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7 Ways You Can Boost Sales & Thrive in the New Economy, Part #4 - Be Shrewd and Creative about Who You Target

 

No one could hit a baseball the way hall-of-famer Ted Williams could. He knew there was a lot more to becoming a home-run champ than just swinging hard at every pitch. "To be a good hitter," Williams once said, "you've got to get a good ball to hit." Here's a lesson in there for all of us as sales professionals to apply each time we step up to the plate in business: it pays to be choosy.

Just like Williams poised in the batter's box waiting for his good ball, sales people get their best results when they target their prospects with forethought and empathy. This is an especially important discipline to engage when selling in a down market, because resources are tighter than ever and your time is finite to meet your sales quotas.

Follow the money

In the new economy that is taking shape around us, buyer behavior is changing (a point that I discuss in greater detail in the first article in this series). It's incumbent on you as a sales person to sharpen your sleuthing skills and follow the money. Take time to look at your market and ask yourself how the needs of buyers are changing and how you can best position yourself and your organization to meet those needs.

To illustrate my point, consider the changes that we're seeing in the car industry. Sales figures for most car markers are pretty discouraging right now (although Jaguar, curiously enough, posted an eight percent sale increase for 2008!) Economists point to all kinds of reasons as the cause behind this, but the effect is clear: people are keeping their vehicles longer. There are opportunities here for those who choose to see them. If people are keeping their cars longer, doesn't it stand to reason that they have to take better care of them? It's not a stretch, therefore, to suggest that car owners could be frequenting garages, auto repair and tune-up shops more often. To complete this illustration, a smart organization that targets these customers and caters to their needs will be well-positioned to smack those sales home-runs with a confidence that would make Ted Williams proud.

Spend money on those who are spending with you

This is not the time to be taking a shotgun approach to sales, trying to sell all things to all people. Rather, this is when you should be targeting those who know you best—particularly customers that have a higher propensity to buy from you in good times and bad. Spend money on those who are spending with you. Don't make the mistake that so many companies make during an economic downturn, taking a hatchet to their marketing budget. There's a real opportunity right now for smart companies to step up their advertising and marketing efforts—provided that they are willing to invest the time to target who they are going to reach with their message and then measure the results.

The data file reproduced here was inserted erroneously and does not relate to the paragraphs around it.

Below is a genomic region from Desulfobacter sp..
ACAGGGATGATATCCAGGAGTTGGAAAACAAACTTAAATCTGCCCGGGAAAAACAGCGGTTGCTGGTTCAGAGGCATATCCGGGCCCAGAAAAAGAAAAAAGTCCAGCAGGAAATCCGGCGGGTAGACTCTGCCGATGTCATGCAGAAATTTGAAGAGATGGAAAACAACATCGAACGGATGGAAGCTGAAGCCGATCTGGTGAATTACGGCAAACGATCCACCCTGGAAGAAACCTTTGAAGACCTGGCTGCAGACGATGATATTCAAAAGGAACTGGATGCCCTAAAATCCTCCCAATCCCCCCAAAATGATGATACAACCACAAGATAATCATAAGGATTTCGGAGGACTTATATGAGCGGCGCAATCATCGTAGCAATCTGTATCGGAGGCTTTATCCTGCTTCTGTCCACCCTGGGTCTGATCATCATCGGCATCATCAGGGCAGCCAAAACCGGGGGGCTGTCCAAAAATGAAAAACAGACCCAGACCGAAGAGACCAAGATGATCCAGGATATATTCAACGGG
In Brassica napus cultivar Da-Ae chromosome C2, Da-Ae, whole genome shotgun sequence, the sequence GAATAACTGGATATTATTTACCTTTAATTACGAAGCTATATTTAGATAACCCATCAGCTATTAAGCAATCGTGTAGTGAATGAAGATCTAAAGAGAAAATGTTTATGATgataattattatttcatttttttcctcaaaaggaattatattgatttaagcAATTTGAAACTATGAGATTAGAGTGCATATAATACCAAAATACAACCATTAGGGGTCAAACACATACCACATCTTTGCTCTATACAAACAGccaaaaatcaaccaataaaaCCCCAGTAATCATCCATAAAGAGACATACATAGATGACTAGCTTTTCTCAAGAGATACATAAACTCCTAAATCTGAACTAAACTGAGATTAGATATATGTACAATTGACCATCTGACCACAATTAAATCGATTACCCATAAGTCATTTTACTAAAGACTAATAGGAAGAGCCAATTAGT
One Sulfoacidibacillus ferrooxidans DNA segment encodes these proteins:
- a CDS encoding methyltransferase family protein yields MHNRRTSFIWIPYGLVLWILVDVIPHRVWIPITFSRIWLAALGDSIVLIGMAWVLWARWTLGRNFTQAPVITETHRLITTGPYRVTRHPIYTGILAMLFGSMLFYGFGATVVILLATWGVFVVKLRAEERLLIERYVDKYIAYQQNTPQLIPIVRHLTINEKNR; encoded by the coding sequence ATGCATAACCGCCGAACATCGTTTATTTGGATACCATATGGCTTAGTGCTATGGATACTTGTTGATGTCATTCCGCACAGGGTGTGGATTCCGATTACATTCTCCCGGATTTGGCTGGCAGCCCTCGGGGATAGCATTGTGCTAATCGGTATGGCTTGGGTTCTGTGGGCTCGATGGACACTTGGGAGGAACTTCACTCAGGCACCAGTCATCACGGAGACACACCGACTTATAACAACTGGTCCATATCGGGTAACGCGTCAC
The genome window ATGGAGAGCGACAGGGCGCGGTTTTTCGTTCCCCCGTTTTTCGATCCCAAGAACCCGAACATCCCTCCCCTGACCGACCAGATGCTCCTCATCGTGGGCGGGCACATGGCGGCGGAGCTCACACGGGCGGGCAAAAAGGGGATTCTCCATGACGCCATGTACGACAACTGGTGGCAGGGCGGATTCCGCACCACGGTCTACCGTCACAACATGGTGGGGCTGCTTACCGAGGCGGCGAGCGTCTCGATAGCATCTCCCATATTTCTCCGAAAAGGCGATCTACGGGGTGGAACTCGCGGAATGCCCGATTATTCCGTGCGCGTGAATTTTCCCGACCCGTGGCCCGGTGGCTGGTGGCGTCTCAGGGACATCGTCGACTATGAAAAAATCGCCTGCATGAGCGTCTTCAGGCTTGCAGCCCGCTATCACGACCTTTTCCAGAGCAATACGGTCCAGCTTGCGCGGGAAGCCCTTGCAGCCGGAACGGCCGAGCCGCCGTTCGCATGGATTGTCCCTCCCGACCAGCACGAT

In addition, consider how you can improve up-selling and cross-selling in your current market. Look carefully at who buys your products or services. Let's say you're a sales rep for a food-services company and you notice that your product line is selling briskly among women who are Toronto-based restaurant owners in the 45­-65 age bracket. Maybe that's who you should be targeting. Find out what their needs are, and market aggressively to them, showing how your product meets that need.

Be creative

Success in the new economy is about adapting quickly to change, but these are times that also offer an opportunity for you to become a game changer, too. Creative solutions to age-old problems have a way of finding an audience—no matter what market conditions are like out there. Look with empathy at your customers. Ask yourself, are there barriers that tend to get in their way of doing business...things that frustrate them in their work?

Think about how your sales team or your organization can ease that pain, starting with a simple, bold new idea or approach and give it time to germinate. That's the essence of what Clayton Christensen of the Harvard Business School describes as disruptive innovation. He notes in a recently published, co-written article: "success comes from figuring out how to satisfy a real customer who needs to get a real job done." Don't underestimate the incredible opportunities that are at hand in this new economy to change the rules of the game—no matter what industry you work in.

Just remember that targeting is about being selective. Focus on the customers who are spending, understand how their habits might be changing and find solutions—especially innovative ones—that can help position you and your organization to remain on top. Which takes me back to my point about Ted Williams. He stressed the importance of waiting for the right pitch before swinging, but he also had a poignant follow-up: "the greatest hitter in the world can't hit bad balls well." Targeting is as much about staying focused on customers as it is about being able to distinguish those really exceptional  clients from the all the rest."

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